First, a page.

By declining to charge President Biden but gratuitously impugning the president’s cognitive abilities, special counsel Robert Hur overstepped his bounds and fed into a blatantly ageist narrative. Hur pulled a “James Comey” yesterday in announcing that the president would not be charged with a crime but criticizing Biden’s handling of classified documents, just as Comey did with Hillary Clinton in 2016. (And we know how that turned out.) But, unlike Comey, Hur also felt the need to disparage the President’s age and his memory, referring to Biden as "a well-meaning, elderly man."
Upon kicking off her presidential campaign this week, Nikki Haley said politicians 75 years of age or older should be subject to mental competency tests. It was a cheap political shot at President Biden and her rival in the primaries, Donald Trump. But it was more than that. Haley’s statement is blatantly ageist. Of course, of all the -isms (racism, sexism, able-ism, classism, etc.), the targeting of older people remains one of the most socially acceptable – probably leading Haley to believe that her jab at senior politicians was safe. That doesn’t make it any less offensive.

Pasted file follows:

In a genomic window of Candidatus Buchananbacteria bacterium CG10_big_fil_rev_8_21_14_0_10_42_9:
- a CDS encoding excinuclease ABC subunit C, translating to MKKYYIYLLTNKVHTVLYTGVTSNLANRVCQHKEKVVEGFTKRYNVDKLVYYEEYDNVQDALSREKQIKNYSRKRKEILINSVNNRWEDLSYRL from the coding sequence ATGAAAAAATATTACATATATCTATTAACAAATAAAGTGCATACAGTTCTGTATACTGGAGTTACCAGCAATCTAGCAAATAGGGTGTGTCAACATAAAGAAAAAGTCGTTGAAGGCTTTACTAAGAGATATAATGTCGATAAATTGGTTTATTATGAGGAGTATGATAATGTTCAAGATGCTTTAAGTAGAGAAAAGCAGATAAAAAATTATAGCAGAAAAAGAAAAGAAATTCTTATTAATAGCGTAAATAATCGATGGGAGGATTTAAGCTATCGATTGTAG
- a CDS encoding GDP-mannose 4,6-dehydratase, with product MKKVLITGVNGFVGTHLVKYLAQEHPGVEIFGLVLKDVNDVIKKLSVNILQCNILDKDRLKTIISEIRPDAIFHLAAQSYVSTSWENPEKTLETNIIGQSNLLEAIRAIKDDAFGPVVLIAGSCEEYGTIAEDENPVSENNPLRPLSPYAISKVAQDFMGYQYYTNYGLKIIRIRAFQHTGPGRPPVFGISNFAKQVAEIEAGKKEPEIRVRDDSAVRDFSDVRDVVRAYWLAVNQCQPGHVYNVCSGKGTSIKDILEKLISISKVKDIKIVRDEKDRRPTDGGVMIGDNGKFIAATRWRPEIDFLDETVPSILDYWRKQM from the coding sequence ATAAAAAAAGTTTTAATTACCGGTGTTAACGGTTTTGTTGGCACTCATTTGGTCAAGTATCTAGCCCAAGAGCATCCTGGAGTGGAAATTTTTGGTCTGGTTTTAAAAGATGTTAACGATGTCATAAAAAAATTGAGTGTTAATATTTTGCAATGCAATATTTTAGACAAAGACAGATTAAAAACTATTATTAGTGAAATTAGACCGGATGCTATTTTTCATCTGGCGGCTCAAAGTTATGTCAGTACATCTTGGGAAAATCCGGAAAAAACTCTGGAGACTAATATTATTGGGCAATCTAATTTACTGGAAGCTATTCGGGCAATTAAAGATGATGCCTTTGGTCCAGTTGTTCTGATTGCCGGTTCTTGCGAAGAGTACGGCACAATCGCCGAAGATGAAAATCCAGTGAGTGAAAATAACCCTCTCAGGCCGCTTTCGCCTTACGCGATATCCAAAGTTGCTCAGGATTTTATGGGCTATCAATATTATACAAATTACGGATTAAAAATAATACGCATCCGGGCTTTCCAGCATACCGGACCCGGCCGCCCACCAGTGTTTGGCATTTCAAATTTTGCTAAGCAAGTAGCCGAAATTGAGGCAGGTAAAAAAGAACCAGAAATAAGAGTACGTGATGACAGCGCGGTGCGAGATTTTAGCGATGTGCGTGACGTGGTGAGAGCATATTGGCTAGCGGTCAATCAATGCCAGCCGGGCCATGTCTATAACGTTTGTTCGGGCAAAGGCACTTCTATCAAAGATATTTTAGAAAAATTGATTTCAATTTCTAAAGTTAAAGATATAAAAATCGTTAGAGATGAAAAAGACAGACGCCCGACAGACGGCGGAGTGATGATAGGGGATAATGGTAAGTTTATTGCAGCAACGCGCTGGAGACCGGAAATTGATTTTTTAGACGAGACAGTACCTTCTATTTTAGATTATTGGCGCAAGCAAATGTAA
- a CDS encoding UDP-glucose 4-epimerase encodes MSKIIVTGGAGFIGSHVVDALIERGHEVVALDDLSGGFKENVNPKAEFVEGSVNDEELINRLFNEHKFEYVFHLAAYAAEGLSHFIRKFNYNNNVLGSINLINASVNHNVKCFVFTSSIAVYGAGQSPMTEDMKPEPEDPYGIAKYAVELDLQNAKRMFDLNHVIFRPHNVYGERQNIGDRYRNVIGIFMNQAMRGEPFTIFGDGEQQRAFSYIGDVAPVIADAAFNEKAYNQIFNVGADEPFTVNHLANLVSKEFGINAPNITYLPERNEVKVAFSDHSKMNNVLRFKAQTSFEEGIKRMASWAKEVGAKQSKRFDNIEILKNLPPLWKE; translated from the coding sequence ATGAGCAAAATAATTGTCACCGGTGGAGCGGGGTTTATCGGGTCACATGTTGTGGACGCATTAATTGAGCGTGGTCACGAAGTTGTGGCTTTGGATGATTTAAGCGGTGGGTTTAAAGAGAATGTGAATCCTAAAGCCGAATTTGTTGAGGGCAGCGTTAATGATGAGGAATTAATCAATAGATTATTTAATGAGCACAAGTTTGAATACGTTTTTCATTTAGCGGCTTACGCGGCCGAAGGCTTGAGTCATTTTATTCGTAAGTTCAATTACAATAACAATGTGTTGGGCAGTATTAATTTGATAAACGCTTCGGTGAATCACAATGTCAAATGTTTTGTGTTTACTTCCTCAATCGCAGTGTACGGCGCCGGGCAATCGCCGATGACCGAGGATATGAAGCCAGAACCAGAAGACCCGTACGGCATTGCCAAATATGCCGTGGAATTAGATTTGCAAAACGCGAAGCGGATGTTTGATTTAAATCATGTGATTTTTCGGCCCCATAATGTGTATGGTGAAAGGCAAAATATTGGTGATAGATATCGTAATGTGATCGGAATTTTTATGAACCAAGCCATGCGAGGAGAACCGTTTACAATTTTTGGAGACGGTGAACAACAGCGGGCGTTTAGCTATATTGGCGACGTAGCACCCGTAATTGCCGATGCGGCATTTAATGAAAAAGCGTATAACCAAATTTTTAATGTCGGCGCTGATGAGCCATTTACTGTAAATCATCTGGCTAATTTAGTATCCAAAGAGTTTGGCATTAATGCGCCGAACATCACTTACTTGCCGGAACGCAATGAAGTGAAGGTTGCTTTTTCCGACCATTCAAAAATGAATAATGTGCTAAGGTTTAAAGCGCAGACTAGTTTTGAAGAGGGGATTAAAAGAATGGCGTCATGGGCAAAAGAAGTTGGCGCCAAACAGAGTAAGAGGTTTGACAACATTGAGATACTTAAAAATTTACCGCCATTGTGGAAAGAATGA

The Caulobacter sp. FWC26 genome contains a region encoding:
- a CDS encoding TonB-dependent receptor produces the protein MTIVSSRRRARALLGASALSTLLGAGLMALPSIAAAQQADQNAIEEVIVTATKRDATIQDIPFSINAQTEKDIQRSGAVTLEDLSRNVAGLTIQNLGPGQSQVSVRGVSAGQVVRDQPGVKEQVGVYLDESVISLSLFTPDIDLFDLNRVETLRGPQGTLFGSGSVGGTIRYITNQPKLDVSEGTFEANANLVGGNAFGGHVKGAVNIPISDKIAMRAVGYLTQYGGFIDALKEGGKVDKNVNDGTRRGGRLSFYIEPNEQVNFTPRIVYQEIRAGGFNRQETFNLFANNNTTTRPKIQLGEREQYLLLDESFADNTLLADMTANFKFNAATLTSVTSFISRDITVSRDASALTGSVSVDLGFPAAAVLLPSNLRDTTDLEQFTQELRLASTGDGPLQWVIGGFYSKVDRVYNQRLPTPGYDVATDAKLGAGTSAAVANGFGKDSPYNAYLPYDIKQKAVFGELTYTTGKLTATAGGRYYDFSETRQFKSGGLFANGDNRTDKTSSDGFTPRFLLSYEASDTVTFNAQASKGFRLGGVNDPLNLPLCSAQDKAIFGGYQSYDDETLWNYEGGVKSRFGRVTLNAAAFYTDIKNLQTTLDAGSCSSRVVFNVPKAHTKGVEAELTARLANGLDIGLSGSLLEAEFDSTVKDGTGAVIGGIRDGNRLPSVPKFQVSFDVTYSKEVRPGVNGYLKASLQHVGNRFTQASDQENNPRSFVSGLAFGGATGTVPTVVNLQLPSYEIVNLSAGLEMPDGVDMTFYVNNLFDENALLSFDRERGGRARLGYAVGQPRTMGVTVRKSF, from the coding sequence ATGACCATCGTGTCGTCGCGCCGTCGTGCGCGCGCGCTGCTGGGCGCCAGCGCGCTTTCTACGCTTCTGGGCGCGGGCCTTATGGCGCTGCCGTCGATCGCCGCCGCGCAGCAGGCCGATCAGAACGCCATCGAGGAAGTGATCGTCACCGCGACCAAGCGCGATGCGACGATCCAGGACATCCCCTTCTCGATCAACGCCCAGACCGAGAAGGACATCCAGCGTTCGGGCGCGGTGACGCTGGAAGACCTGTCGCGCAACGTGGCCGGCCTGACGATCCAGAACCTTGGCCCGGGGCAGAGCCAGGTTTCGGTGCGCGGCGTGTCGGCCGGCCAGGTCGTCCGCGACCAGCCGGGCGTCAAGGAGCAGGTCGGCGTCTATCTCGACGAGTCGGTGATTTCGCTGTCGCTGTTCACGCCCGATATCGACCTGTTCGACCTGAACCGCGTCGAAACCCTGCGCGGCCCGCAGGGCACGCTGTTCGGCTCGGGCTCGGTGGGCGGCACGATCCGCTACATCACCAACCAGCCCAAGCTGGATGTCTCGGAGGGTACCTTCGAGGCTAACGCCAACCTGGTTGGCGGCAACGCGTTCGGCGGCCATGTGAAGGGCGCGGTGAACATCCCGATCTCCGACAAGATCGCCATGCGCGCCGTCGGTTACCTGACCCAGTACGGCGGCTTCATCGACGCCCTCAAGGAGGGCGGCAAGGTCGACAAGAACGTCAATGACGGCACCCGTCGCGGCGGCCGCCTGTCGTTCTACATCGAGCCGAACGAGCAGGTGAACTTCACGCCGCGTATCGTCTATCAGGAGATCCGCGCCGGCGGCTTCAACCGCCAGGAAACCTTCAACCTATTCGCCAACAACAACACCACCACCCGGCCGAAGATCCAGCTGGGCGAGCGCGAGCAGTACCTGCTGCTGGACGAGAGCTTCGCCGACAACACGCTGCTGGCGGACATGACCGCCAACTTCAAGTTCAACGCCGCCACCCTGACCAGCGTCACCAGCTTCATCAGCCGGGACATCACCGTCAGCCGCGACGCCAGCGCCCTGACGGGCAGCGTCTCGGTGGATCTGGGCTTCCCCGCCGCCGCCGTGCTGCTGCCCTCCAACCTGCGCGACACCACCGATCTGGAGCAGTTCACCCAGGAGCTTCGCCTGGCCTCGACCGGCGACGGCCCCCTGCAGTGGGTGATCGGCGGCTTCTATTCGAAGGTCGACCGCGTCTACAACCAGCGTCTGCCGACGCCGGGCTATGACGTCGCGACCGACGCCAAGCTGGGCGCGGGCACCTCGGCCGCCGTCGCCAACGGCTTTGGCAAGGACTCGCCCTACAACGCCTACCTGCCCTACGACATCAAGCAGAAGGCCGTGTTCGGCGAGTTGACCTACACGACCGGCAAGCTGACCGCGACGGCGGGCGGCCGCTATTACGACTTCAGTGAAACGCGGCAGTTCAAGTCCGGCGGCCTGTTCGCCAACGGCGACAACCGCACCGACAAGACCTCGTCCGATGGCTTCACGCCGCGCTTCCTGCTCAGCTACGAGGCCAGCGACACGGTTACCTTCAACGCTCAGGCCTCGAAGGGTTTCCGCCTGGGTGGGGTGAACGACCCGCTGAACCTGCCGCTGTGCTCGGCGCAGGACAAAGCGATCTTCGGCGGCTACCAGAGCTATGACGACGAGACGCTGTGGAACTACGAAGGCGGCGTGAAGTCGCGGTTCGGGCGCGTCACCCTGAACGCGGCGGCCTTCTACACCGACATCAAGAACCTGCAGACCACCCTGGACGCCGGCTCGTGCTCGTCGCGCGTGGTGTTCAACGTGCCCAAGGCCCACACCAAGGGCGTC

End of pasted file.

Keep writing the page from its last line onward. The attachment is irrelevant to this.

Despite their enormous contributions to our country, seniors are continually devalued as members of society. When someone calls another person “old,” it’s understood as an insult, not a sign of respect. “In our society, older people too often are considered to be absent and invisible,” says our senior policy expert, Anne Montgomery.